New and Existing Home Sales were something to celebrate in November, while home prices continued to heat up.
The National Association of REALTORS® reported that Existing Home Sales in November edged higher by 0.7 percent from October to an annual rate of 5.61 million units, a hot nine-year high. November New Home Sales were also up 5.2 percent from October, coming in above expectations at an annual rate of 592,000, per the Commerce Department.
In new home construction, Building Permits and Housing Starts cooled in November. Building Permits were 4.7 percent below October and 6.6 percent below the same time last year. Permits for single-family units, however, were up 0.5 percent from October. Housing Starts, which measure when excavation begins on a home, were down 18.7 percent from October and down 6.9 percent from November 2015. November’s numbers could be a bit distorted to the downside as builders may have held back on projects ahead of the election.
Home price gains continue across much of the country. CoreLogic, a leading provider of consumer, financial and property information, reported that home prices, including distressed sales, rose by 6.7 percent from October 2015 to October 2016. Looking ahead, prices are expected to rise 4.6 percent from October 2016 to October 2017.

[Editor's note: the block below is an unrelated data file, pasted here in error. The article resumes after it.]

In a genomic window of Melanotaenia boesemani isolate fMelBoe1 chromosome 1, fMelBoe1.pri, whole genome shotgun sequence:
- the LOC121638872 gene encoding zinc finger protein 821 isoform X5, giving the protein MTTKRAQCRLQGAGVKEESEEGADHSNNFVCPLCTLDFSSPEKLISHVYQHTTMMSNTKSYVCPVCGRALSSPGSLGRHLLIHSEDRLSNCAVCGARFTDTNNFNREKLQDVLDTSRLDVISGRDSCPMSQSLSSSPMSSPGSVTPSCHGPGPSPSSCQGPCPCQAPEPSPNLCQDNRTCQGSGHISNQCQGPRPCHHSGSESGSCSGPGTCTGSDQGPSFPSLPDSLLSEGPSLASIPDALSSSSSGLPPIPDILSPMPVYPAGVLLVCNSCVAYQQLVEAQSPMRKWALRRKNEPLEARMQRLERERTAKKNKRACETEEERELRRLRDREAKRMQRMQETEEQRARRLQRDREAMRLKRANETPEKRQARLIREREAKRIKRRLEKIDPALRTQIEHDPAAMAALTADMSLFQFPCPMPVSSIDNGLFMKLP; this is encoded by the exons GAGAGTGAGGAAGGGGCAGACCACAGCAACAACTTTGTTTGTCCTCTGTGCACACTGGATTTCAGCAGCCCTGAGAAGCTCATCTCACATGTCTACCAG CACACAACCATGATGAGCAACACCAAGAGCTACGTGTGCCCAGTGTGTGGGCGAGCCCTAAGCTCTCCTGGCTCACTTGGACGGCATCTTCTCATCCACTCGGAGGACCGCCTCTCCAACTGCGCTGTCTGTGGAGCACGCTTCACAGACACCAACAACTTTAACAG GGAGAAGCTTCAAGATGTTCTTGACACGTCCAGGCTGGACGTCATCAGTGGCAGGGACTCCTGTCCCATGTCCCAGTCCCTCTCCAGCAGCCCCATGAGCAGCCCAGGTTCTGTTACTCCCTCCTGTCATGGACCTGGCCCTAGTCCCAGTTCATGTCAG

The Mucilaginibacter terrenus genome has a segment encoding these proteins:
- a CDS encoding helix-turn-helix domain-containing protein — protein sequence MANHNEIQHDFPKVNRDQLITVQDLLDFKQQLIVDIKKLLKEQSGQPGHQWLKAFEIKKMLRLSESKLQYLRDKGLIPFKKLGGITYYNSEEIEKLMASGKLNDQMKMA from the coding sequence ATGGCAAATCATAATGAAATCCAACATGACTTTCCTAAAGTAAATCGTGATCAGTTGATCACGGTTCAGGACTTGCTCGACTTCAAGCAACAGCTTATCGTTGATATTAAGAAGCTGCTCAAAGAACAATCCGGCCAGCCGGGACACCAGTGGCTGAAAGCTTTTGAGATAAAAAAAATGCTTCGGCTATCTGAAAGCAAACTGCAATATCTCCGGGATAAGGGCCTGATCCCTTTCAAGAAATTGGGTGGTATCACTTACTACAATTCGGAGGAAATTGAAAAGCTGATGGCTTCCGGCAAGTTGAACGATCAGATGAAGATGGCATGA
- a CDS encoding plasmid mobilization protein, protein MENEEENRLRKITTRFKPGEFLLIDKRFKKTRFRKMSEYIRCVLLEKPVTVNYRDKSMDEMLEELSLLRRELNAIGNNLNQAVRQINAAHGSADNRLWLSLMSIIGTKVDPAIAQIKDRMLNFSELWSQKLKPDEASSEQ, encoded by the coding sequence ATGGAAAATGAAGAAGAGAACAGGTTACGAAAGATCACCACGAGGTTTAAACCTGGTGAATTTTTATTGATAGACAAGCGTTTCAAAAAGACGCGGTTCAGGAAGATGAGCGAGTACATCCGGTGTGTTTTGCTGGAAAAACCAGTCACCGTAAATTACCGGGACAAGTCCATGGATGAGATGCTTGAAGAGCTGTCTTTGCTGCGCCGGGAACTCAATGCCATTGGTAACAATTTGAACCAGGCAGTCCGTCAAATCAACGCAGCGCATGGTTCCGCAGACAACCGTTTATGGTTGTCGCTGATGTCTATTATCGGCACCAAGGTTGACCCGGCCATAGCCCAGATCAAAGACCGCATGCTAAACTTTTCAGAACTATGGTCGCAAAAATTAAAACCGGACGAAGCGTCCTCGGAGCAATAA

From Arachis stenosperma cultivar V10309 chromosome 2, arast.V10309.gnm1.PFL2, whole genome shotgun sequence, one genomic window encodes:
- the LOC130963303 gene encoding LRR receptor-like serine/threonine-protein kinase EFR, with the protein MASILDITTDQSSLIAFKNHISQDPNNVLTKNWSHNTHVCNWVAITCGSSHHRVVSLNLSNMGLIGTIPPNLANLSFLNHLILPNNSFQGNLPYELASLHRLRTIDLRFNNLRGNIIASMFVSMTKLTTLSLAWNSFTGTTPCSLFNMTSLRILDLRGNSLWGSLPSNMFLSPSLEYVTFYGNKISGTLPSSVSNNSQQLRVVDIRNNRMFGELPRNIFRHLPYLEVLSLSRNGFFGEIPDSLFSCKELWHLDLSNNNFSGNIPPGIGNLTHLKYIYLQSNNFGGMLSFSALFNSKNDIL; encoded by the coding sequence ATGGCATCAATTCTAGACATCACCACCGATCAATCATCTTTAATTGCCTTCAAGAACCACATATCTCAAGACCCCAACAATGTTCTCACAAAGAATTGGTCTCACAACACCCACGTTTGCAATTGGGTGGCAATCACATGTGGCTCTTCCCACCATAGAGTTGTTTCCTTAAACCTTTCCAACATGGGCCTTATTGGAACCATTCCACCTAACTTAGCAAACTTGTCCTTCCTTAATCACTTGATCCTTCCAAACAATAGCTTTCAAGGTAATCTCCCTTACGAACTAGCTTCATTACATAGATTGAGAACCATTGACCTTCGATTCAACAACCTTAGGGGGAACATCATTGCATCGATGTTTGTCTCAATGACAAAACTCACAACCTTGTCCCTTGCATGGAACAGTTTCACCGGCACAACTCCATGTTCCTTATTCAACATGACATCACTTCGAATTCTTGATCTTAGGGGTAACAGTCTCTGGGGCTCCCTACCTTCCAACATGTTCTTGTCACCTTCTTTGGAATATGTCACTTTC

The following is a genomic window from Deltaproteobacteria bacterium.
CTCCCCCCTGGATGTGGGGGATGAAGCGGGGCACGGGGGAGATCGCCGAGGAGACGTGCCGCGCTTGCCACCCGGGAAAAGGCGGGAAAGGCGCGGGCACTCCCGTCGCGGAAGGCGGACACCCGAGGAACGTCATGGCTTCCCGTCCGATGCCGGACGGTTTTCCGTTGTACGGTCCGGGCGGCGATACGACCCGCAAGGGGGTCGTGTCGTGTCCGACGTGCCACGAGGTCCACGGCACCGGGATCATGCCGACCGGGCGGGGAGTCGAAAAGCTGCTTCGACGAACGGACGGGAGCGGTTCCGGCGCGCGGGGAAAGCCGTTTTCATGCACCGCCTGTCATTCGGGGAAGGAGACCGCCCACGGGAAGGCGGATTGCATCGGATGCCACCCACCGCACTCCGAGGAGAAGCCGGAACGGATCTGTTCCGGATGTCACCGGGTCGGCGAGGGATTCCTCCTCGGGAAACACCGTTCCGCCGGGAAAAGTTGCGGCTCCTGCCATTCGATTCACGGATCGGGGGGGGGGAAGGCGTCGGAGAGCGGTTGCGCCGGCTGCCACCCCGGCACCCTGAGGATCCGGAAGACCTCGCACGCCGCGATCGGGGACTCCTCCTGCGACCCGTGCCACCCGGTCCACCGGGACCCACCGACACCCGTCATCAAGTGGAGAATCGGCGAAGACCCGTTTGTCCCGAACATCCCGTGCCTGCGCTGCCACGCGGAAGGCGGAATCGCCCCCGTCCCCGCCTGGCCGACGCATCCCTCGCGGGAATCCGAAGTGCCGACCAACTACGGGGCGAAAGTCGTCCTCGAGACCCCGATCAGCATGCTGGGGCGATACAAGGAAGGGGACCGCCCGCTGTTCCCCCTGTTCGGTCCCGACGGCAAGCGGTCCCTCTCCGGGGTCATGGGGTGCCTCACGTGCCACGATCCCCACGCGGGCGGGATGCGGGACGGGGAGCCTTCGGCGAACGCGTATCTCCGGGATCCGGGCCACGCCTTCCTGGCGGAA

Trends in Spending, Inflation While homebuyers were paying more for homes, consumers, in general, pulled back on spending in November as other costs ticked up too.
The Commerce Department reported that Retail Sales rose 0.1 percent in November, down from the 0.6 percent recorded in October (which was revised lower from 0.8 percent). Sales were up 3.8 percent from November 2015.
Inflation is starting to trend higher at both the wholesale and consumer levels, upping costs for a variety of items. The Producer Price Index came in hotter than expected in November. The Consumer Price Index for November was in line with expectations, though it is edging higher when compared to November 2015.
Inflation is an important measure for home loan rates because it reduces the value of fixed investments like Mortgage Backed Securities. These are the type of Bond to which home loan rates are tied. When Mortgage Bond prices worsen, home loan rates also worsen and vice versa.
Both consumer spending and inflation were important data points for the Federal Open Market Committee as it wrapped up its final meeting of 2016 in December and announced an increase to the benchmark Fed Funds Rate. This is the rate at which banks lend to one another overnight, and the increase does not directly influence home loan rates. That being noted, the Fed indicated the potential for three additional rate increases to the Fed Funds Rate in 2017 based on economic indicators, a strengthening job market and inflation.
For now, although home loan rates edged higher at the end of 2016, they are still in attractive territory. If you have any questions about rates or loan products, please contact me. I’d be happy to help.
This article was taken from my January 2017 issue of YOU Magazine. Click here to view the full newsletter.